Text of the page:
Uber’s Piranha Automatically Removes Redundant Application Code

  • Piranha is a tool that automatically removes inessential and outmoded code from application projects.
  • Piranha could turn out to be a valuable tool for those organisations which have a lot of code to maintain.

In the form of Piranha, Uber Technologies Inc. has added another project to their open-source repertoire. Originally, Uber created Piranha to assist their engineers to liberate them from their mobile apps with redundant code. Precisely, Piranha removes expired feature flags, software components essential to the continuous delivery methodology that supports modern enterprise software projects.

In effect, feature flags function as an on-off switch for code. Uber uses them to help its developers test new features in its apps before releasing them to the public. Feature flags also offer a way to customise a facility for different users and double as a code kill switch, allowing developers to remotely incapacitate an out of order part of an application to stop it from hurting the entire program.

With benefits accompany certain drawbacks. Feature flags increase the complexity of an application’s codebase and have to be manually removed once they outlive their motive.

“These non-functional feature flags represent technical debt, making it difficult for developers to work on the codebase, and can bloat our apps, requiring unnecessary operations that impact performance for the end-user and potentially impact overall app reliability,” the Uber engineers behind Piranha explained in a blog post.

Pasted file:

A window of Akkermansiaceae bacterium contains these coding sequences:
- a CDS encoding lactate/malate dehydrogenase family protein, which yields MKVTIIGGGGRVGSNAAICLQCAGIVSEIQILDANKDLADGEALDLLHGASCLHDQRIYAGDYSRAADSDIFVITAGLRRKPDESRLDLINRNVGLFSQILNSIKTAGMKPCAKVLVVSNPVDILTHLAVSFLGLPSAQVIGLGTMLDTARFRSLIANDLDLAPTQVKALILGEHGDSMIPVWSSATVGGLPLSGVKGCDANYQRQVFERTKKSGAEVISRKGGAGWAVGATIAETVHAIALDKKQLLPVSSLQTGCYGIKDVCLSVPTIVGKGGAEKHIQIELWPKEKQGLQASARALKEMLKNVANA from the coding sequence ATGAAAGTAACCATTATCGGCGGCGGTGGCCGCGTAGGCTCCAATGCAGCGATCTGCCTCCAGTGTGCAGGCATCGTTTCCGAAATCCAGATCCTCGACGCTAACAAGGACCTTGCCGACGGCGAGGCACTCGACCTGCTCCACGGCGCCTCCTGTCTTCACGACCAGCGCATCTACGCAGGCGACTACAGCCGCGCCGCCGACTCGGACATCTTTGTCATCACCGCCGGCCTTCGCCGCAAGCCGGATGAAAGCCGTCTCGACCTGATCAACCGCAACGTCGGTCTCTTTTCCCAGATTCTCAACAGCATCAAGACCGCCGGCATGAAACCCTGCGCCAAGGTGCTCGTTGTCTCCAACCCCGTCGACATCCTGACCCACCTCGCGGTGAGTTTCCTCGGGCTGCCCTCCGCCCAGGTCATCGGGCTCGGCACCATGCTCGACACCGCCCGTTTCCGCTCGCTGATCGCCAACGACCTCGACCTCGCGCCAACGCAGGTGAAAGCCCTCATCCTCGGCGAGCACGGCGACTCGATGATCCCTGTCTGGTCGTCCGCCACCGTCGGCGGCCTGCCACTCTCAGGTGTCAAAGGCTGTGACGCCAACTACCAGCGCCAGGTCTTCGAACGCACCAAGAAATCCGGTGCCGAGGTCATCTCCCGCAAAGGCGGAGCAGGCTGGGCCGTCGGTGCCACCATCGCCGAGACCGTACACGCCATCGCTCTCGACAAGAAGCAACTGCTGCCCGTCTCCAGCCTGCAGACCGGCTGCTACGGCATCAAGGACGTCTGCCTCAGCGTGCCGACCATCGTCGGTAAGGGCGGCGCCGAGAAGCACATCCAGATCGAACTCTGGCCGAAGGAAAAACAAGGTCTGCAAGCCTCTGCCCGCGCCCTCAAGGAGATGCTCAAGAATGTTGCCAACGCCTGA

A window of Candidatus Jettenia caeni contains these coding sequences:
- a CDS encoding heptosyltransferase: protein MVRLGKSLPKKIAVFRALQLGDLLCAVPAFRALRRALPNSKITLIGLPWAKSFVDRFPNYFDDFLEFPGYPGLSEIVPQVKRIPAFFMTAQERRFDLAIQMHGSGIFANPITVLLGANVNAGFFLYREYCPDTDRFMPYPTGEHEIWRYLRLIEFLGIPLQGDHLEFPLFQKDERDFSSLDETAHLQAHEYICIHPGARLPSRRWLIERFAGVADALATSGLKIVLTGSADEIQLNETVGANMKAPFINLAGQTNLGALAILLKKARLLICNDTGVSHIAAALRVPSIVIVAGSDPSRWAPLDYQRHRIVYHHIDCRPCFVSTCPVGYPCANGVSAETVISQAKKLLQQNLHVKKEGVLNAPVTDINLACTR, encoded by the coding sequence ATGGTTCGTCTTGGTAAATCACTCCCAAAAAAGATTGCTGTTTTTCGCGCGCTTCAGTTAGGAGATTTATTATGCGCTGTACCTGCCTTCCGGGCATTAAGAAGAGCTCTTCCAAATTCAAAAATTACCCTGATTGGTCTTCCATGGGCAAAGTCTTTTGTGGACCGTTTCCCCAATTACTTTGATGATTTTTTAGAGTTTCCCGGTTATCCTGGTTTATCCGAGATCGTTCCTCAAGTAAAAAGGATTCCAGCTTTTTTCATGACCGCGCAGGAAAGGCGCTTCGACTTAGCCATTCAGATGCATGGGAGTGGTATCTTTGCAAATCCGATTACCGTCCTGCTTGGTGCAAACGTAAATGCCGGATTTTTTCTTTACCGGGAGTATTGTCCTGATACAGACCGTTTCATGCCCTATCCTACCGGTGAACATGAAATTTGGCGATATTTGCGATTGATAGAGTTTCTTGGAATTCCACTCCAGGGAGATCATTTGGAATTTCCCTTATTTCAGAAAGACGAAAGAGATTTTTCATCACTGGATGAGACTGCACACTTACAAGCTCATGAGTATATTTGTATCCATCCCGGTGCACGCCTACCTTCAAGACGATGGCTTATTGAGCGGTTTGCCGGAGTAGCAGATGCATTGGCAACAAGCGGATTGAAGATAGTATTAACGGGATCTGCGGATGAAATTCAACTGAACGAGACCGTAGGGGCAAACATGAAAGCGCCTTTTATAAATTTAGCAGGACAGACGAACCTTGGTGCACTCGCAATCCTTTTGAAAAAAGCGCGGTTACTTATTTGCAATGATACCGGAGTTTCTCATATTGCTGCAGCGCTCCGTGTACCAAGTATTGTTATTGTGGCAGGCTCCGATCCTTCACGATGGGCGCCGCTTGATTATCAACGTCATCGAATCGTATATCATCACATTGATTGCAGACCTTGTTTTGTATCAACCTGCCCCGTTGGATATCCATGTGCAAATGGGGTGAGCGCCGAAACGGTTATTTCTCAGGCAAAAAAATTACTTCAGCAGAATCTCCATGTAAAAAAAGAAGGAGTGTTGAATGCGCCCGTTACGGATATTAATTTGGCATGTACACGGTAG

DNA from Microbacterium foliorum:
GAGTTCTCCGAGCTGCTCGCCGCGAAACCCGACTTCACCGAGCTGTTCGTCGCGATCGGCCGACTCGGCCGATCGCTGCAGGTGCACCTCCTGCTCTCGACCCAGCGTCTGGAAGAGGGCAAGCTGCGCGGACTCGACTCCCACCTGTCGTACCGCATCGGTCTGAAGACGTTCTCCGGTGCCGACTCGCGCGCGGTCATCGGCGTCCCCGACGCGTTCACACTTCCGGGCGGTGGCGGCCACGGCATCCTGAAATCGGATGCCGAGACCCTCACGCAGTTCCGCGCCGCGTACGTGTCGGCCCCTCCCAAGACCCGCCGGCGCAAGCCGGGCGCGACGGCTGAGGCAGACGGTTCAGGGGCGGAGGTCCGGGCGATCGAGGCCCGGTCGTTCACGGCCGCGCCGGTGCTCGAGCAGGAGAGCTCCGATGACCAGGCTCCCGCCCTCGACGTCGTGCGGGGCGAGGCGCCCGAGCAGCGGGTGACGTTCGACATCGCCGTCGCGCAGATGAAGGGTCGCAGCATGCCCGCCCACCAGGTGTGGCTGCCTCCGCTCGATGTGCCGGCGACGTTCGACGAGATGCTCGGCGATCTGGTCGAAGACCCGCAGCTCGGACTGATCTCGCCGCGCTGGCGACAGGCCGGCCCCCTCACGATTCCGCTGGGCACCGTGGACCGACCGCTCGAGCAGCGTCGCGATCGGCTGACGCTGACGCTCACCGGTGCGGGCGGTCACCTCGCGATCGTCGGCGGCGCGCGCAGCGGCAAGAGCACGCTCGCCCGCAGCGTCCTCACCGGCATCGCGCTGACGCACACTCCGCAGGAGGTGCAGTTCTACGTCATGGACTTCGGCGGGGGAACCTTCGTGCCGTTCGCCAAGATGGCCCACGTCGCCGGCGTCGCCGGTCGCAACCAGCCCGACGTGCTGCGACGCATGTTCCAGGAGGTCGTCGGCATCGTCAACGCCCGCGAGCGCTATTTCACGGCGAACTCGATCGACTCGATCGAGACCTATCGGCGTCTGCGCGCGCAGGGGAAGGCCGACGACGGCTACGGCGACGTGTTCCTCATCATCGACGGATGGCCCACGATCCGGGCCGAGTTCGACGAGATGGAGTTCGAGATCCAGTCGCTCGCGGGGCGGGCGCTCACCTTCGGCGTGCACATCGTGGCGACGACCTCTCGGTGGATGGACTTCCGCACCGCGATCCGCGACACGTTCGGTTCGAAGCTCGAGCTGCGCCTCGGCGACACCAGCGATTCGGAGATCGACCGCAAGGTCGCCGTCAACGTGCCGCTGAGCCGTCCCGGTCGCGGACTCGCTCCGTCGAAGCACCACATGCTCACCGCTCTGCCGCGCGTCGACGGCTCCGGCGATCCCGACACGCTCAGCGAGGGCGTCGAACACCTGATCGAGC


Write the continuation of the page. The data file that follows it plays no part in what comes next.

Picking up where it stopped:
Piranha tackles the challenge by mostly automating the removal of old feature flags. The tool finds all the feature flags in an application that have not been altered for a certain period of time, inspects whether they’re in active use and, when it ascertains a component to be old, eliminates all the related code. Piranha then presents the suggested changes to the appropriate engineer for approval.

“Determining whether a flag is stale or not is surprisingly nontrivial,” the tool’s authors detailed. “First, the flag should have been rolled out 100 percent either as a treatment or as control.  A flag that is not 100% rolled out presumably means its experiment is still in progress. Even when it is rolled out, the developer may not be ready to eliminate the flag.”

Piranha could turn out to be a valuable tool for those organisations which have a lot of code to maintain. Automating the removal of useless code not only frees up time for developers but also theoretically enhances security by reducing a workload’s attack surface.

Piranha is available on GitHub. As of now, it supports Java, Swift, and Objective-C.



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